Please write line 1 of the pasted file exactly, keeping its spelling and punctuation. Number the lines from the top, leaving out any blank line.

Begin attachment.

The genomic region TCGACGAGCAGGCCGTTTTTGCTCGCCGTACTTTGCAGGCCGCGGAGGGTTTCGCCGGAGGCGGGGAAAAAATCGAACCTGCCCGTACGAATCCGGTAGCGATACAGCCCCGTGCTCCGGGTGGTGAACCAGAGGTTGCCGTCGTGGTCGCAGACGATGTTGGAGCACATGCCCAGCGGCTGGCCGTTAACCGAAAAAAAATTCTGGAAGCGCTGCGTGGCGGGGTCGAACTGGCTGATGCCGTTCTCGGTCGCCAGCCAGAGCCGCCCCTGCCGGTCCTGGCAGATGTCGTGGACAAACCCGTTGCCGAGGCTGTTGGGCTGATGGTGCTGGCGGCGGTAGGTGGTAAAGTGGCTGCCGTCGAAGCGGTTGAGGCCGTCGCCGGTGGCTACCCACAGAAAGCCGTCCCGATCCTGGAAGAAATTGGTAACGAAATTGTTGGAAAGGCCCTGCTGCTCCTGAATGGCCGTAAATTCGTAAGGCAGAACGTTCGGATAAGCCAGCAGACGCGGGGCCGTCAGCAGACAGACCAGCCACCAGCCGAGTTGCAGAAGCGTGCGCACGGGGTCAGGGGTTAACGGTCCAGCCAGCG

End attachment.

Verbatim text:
The genomic region TCGACGAGCAGGCCGTTTTTGCTCGCCGTACTTTGCAGGCCGCGGAGGGTTTCGCCGGAGGCGGGGAAAAAATCGAACCTGCCCGTACGAATCCGGTAGCGATACAGCCCCGTGCTCCGGGTGGTGAACCAGAGGTTGCCGTCGTGGTCGCAGACGATGTTGGAGCACATGCCCAGCGGCTGGCCGTTAACCGAAAAAAAATTCTGGAAGCGCTGCGTGGCGGGGTCGAACTGGCTGATGCCGTTCTCGGTCGCCAGCCAGAGCCGCCCCTGCCGGTCCTGGCAGATGTCGTGGACAAACCCGTTGCCGAGGCTGTTGGGCTGATGGTGCTGGCGGCGGTAGGTGGTAAAGTGGCTGCCGTCGAAGCGGTTGAGGCCGTCGCCGGTGGCTACCCACAGAAAGCCGTCCCGATCCTGGAAGAAATTGGTAACGAAATTGTTGGAAAGGCCCTGCTGCTCCTGAATGGCCGTAAATTCGTAAGGCAGAACGTTCGGATAAGCCAGCAGACGCGGGGCCGTCAGCAGACAGACCAGCCACCAGCCGAGTTGCAGAAGCGTGCGCACGGGGTCAGGGGTTAACGGTCCAGCCAGCG